Restricted Boot

If you think it should remain possible to install operating systems on general-purpose computers other than the one they came with, you might want to read about the FSF’s campaign to make sure manufacturers preserve this freedom when implementing the new “Secure Boot” feature, and then sign the statement about it.

We, the undersigned, urge all computer makers implementing UEFI’s so-called “Secure Boot” to do it in a way that allows free software operating systems to be installed. To respect user freedom and truly protect user security, manufacturers must either allow computer owners to disable the boot restrictions, or provide a sure-fire way for them to install and run a free software operating system of their choice. We commit that we will neither purchase nor recommend computers that strip users of this critical freedom, and we will actively urge people in our communities to avoid such jailed systems.

2 thoughts on “Restricted Boot

  1. I’ve emailed my MEP (Andrew Duff) about this with a layman’s description of the issue and why I personally think it’s a problem, and had a good response; he’s confirmed that it is an issue that can be dealt with at the EU level, and he’s written to the commissioner whose remit this falls under.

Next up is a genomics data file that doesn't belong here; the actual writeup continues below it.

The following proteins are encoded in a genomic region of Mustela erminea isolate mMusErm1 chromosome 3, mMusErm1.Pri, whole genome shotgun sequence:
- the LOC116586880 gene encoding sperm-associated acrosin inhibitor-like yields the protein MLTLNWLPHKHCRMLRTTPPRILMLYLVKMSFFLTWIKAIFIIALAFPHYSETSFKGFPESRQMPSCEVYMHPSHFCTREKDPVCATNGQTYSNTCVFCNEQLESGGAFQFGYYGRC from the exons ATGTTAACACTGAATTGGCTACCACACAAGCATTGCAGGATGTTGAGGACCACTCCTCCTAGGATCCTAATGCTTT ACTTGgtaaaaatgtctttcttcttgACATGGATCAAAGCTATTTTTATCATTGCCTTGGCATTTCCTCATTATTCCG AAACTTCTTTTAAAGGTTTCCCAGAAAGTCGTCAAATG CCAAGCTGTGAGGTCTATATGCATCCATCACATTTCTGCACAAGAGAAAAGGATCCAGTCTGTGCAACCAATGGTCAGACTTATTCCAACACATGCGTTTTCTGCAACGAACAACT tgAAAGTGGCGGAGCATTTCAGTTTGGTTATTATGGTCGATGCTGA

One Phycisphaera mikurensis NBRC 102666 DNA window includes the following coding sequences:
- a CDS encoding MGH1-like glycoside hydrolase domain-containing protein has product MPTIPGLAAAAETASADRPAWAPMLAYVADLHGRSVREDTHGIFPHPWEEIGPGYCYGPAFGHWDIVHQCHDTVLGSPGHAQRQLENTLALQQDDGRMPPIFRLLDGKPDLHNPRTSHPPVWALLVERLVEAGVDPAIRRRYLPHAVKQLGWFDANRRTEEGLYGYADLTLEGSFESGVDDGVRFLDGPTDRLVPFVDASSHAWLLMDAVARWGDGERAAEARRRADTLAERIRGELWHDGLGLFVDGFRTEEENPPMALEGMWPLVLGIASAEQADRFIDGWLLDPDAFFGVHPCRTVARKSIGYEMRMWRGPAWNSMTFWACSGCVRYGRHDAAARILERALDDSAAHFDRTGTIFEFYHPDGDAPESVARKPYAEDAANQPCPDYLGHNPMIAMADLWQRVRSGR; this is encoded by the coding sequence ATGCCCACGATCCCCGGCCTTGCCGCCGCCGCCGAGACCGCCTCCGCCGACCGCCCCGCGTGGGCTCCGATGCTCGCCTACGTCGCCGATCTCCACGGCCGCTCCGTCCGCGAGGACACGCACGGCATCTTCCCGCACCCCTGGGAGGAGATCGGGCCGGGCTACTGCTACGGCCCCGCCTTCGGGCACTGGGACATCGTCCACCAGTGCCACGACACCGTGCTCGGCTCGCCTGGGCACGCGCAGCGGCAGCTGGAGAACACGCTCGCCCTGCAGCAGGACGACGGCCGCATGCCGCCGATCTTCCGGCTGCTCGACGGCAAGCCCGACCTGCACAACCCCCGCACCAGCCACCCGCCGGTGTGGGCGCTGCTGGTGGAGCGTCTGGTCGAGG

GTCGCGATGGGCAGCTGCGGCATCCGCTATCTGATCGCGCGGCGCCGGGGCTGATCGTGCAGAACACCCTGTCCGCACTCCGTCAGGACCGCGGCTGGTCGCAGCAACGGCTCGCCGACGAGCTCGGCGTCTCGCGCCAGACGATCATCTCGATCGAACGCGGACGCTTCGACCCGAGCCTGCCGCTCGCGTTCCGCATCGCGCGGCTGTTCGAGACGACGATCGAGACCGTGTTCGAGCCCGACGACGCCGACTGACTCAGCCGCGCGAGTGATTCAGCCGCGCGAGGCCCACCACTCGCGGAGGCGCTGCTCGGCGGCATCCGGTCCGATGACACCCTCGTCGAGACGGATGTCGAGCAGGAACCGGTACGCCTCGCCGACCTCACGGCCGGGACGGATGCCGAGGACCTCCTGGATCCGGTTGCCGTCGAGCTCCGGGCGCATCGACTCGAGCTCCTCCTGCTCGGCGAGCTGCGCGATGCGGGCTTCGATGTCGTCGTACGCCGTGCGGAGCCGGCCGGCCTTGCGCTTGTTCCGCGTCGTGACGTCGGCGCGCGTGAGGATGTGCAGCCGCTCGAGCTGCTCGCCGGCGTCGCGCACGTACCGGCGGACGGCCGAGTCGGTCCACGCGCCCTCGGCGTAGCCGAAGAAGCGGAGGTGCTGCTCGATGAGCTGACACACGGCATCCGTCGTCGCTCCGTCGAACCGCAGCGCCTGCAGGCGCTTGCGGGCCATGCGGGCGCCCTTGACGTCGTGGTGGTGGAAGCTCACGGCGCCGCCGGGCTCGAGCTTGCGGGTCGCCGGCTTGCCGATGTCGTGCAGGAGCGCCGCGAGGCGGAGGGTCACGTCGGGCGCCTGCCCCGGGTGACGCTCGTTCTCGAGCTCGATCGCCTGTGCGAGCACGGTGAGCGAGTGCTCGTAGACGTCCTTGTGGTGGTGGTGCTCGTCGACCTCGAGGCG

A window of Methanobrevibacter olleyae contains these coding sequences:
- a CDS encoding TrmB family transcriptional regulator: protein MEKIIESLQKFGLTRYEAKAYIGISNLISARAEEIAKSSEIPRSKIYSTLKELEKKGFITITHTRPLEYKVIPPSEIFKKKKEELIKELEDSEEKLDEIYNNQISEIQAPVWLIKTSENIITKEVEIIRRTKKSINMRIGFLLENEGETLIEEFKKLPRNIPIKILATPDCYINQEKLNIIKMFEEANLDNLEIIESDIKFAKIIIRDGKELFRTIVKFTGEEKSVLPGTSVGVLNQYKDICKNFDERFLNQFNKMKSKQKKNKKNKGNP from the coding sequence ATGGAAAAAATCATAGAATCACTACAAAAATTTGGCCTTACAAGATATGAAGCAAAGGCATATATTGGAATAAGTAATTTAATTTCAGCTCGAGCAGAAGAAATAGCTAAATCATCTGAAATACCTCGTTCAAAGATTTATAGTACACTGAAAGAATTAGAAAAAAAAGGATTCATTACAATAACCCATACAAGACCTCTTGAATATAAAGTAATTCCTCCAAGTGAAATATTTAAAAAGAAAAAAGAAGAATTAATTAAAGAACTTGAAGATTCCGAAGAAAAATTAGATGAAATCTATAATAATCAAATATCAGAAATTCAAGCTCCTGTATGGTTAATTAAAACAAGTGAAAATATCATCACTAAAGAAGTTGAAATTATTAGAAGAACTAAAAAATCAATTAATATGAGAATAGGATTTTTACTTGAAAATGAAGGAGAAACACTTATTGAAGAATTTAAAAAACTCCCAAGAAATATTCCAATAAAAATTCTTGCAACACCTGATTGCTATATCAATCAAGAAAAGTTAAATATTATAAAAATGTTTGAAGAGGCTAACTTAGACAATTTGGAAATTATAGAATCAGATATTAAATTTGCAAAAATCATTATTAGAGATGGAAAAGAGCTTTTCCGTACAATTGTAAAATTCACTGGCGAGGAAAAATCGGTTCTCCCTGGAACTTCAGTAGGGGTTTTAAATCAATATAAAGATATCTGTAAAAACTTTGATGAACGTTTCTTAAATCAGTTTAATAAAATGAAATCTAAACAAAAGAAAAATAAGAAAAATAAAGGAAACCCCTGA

2. (I noted that since manufacturers tend to bundle affiliate software with their computers, they have a financial interest in stopping people installing other OSes, and also that anything that makes it harder to swap out bits of hardware or software for unsigned replacements will tend to increase the number of machines being landfilled rather than upgraded)